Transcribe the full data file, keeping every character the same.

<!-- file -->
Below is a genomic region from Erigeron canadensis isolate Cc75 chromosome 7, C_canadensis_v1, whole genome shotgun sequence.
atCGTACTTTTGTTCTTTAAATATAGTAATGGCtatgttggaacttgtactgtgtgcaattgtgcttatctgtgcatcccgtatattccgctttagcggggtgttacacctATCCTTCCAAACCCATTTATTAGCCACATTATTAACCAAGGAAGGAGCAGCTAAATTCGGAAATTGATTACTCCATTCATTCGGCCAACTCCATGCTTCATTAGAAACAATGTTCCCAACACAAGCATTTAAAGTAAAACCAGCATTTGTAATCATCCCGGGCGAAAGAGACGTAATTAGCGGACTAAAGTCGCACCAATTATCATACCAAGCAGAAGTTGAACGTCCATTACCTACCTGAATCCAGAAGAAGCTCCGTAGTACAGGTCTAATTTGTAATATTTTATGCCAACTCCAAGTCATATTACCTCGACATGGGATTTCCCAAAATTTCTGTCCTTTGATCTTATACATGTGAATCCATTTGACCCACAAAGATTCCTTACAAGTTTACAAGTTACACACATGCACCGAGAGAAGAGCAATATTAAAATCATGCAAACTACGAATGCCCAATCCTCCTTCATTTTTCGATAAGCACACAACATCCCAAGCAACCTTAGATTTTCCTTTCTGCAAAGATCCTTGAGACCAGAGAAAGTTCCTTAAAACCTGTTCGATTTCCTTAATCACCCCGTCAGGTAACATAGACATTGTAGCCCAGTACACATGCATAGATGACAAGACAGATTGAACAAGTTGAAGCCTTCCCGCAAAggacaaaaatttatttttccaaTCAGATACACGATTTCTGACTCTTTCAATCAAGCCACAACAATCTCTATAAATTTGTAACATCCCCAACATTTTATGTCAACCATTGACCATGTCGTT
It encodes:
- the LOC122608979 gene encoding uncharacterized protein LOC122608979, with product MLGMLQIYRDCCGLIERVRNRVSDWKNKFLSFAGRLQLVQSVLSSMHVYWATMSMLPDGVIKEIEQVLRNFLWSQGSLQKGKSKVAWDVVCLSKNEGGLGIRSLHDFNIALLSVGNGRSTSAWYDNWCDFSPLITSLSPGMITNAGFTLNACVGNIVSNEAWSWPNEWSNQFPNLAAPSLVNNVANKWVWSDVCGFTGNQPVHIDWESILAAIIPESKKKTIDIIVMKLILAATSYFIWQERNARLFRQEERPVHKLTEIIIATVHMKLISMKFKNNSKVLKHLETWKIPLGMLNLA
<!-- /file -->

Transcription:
Below is a genomic region from Erigeron canadensis isolate Cc75 chromosome 7, C_canadensis_v1, whole genome shotgun sequence.
atCGTACTTTTGTTCTTTAAATATAGTAATGGCtatgttggaacttgtactgtgtgcaattgtgcttatctgtgcatcccgtatattccgctttagcggggtgttacacctATCCTTCCAAACCCATTTATTAGCCACATTATTAACCAAGGAAGGAGCAGCTAAATTCGGAAATTGATTACTCCATTCATTCGGCCAACTCCATGCTTCATTAGAAACAATGTTCCCAACACAAGCATTTAAAGTAAAACCAGCATTTGTAATCATCCCGGGCGAAAGAGACGTAATTAGCGGACTAAAGTCGCACCAATTATCATACCAAGCAGAAGTTGAACGTCCATTACCTACCTGAATCCAGAAGAAGCTCCGTAGTACAGGTCTAATTTGTAATATTTTATGCCAACTCCAAGTCATATTACCTCGACATGGGATTTCCCAAAATTTCTGTCCTTTGATCTTATACATGTGAATCCATTTGACCCACAAAGATTCCTTACAAGTTTACAAGTTACACACATGCACCGAGAGAAGAGCAATATTAAAATCATGCAAACTACGAATGCCCAATCCTCCTTCATTTTTCGATAAGCACACAACATCCCAAGCAACCTTAGATTTTCCTTTCTGCAAAGATCCTTGAGACCAGAGAAAGTTCCTTAAAACCTGTTCGATTTCCTTAATCACCCCGTCAGGTAACATAGACATTGTAGCCCAGTACACATGCATAGATGACAAGACAGATTGAACAAGTTGAAGCCTTCCCGCAAAggacaaaaatttatttttccaaTCAGATACACGATTTCTGACTCTTTCAATCAAGCCACAACAATCTCTATAAATTTGTAACATCCCCAACATTTTATGTCAACCATTGACCATGTCGTT
It encodes:
- the LOC122608979 gene encoding uncharacterized protein LOC122608979, with product MLGMLQIYRDCCGLIERVRNRVSDWKNKFLSFAGRLQLVQSVLSSMHVYWATMSMLPDGVIKEIEQVLRNFLWSQGSLQKGKSKVAWDVVCLSKNEGGLGIRSLHDFNIALLSVGNGRSTSAWYDNWCDFSPLITSLSPGMITNAGFTLNACVGNIVSNEAWSWPNEWSNQFPNLAAPSLVNNVANKWVWSDVCGFTGNQPVHIDWESILAAIIPESKKKTIDIIVMKLILAATSYFIWQERNARLFRQEERPVHKLTEIIIATVHMKLISMKFKNNSKVLKHLETWKIPLGMLNLA